Intel Corp's CEO said on Monday it could take several years for a global shortage of semiconductors to be resolved, a problem that has shuttered some auto production lines and is also being felt in other areas, including consumer electronics.
The work-and-study-from-home trend during the COVID-19 pandemic led to a "cycle of explosive growth in semiconductors" that has placed huge strain on global supply chains, Pat Gelsinger told a virtual session of the Computex trade show, an information and technology industry show held in Taipei city.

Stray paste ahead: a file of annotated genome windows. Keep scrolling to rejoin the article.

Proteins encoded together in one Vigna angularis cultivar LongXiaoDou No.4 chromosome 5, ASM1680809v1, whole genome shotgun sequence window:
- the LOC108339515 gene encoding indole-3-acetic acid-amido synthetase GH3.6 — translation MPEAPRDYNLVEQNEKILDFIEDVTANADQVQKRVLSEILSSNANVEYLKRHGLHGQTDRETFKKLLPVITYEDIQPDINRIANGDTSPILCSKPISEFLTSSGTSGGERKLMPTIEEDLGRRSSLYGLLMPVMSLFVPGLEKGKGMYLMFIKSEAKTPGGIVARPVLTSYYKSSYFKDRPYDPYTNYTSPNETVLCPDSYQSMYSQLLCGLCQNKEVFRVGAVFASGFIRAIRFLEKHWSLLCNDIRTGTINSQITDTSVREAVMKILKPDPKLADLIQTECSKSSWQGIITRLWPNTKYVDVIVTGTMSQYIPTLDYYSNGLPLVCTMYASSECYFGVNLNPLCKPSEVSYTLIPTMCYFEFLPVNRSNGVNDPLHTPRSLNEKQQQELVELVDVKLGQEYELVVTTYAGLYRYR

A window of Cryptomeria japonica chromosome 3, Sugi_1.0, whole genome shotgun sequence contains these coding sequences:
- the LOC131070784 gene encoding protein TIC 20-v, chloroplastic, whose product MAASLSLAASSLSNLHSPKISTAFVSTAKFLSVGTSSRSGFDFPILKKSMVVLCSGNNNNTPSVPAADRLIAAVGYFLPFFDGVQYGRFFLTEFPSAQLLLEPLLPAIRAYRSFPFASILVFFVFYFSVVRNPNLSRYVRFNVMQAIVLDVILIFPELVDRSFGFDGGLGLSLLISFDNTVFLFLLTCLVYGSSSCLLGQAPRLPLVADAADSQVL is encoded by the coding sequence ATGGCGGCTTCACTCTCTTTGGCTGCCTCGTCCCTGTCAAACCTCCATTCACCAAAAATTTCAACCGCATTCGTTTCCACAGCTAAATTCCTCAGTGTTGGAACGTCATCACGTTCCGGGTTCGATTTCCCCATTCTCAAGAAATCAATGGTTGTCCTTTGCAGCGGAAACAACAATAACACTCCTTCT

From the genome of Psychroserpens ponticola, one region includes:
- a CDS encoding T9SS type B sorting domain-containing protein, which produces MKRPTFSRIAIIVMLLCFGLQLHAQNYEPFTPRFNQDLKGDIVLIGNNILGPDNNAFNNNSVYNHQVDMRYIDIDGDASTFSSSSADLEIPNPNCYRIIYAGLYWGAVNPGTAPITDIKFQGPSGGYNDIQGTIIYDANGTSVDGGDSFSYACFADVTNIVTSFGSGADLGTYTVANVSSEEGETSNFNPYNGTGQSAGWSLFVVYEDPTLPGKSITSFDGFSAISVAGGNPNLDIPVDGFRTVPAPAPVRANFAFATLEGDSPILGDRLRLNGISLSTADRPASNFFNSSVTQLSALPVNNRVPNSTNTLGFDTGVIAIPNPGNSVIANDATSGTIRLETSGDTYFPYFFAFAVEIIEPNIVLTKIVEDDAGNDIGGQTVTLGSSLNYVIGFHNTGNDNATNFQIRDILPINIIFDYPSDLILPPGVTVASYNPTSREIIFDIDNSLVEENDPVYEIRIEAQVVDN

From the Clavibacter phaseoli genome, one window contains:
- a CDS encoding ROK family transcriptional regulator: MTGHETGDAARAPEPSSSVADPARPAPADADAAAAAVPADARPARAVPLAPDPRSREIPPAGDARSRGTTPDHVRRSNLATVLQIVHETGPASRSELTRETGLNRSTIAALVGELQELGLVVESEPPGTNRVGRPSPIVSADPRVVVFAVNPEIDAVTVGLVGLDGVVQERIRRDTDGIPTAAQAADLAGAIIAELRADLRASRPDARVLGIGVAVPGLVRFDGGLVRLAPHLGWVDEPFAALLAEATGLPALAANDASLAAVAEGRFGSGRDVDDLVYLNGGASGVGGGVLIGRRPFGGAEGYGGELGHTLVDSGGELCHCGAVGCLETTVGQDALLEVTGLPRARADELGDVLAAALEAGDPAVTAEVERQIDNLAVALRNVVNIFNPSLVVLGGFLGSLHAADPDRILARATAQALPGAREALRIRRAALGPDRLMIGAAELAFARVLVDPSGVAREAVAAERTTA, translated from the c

"But while the industry has taken steps to address near term constraints, it could still take a couple of years for the ecosystem to address shortages of foundry capacity, substrates and components."
Gelsinger had told The Washington Post in an interview in mid-April the shortage was going to take "a couple of years" to abate, and that it planned to start producing chips within six to nine months to address shortages at U.S. car plants.
Intel announced a $20 billion plan in March to expand its advanced chip manufacturing capacity, building two factories in Arizona and opening its plants to outside customers.
"We plan to expand to other locations in the U.S. and Europe, ensuring a sustainable and secure semiconductor supply chain for the world," Gelsinger said.